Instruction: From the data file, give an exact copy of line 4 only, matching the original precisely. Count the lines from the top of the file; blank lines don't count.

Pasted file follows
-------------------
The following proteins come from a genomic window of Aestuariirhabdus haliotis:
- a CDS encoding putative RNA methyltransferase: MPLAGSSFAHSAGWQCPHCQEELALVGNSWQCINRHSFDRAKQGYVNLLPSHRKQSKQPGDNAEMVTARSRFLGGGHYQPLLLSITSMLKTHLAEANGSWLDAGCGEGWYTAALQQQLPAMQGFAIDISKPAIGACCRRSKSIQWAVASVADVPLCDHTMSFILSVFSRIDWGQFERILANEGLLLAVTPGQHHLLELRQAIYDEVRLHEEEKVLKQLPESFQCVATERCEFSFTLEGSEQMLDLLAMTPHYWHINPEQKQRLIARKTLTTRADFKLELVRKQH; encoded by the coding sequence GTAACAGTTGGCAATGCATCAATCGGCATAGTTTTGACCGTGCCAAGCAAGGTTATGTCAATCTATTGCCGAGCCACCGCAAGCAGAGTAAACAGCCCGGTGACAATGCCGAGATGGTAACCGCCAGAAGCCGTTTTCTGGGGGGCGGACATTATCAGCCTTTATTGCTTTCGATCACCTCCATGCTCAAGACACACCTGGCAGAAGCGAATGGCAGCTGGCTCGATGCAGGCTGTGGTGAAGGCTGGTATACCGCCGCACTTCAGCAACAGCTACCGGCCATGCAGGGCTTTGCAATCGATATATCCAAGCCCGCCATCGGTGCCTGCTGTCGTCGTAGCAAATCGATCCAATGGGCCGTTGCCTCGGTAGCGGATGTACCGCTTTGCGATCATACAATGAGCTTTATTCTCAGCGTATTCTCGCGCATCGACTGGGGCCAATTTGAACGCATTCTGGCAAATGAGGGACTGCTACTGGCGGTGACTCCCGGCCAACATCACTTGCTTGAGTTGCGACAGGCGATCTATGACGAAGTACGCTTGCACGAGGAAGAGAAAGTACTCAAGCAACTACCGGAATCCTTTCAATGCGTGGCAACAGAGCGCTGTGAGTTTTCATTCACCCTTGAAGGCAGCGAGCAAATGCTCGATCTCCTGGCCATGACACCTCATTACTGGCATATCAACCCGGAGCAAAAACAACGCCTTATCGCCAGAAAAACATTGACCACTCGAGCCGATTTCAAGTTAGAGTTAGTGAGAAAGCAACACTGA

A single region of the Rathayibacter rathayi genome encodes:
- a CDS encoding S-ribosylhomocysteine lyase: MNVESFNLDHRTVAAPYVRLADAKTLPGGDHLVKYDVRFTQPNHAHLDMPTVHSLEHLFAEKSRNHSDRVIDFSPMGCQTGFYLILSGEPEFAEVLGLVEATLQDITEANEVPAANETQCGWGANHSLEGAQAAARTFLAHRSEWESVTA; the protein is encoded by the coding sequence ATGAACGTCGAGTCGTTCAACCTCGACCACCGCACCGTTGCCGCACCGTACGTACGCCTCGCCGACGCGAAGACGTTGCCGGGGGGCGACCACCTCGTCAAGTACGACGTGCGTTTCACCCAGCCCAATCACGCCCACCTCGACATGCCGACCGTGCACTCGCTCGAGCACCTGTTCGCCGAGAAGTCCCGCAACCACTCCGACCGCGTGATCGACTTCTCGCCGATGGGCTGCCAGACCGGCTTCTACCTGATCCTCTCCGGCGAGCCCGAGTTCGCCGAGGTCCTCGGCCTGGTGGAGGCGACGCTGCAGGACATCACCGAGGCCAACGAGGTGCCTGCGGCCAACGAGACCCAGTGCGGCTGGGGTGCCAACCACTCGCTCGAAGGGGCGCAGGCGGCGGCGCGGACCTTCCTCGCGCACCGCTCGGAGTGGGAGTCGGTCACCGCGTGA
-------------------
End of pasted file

- a CDS encoding S-ribosylhomocysteine lyase: MNVESFNLDHRTVAAPYVRLADAKTLPGGDHLVKYDVRFTQPNHAHLDMPTVHSLEHLFAEKSRNHSDRVIDFSPMGCQTGFYLILSGEPEFAEVLGLVEATLQDITEANEVPAANETQCGWGANHSLEGAQAAARTFLAHRSEWESVTA; the protein is encoded by the coding sequence ATGAACGTCGAGTCGTTCAACCTCGACCACCGCACCGTTGCCGCACCGTACGTACGCCTCGCCGACGCGAAGACGTTGCCGGGGGGCGACCACCTCGTCAAGTACGACGTGCGTTTCACCCAGCCCAATCACGCCCACCTCGACATGCCGACCGTGCACTCGCTCGAGCACCTGTTCGCCGAGAAGTCCCGCAACCACTCCGACCGCGTGATCGACTTCTCGCCGATGGGCTGCCAGACCGGCTTCTACCTGATCCTCTCCGGCGAGCCCGAGTTCGCCGAGGTCCTCGGCCTGGTGGAGGCGACGCTGCAGGACATCACCGAGGCCAACGAGGTGCCTGCGGCCAACGAGACCCAGTGCGGCTGGGGTGCCAACCACTCGCTCGAAGGGGCGCAGGCGGCGGCGCGGACCTTCCTCGCGCACCGCTCGGAGTGGGAGTCGGTCACCGCGTGA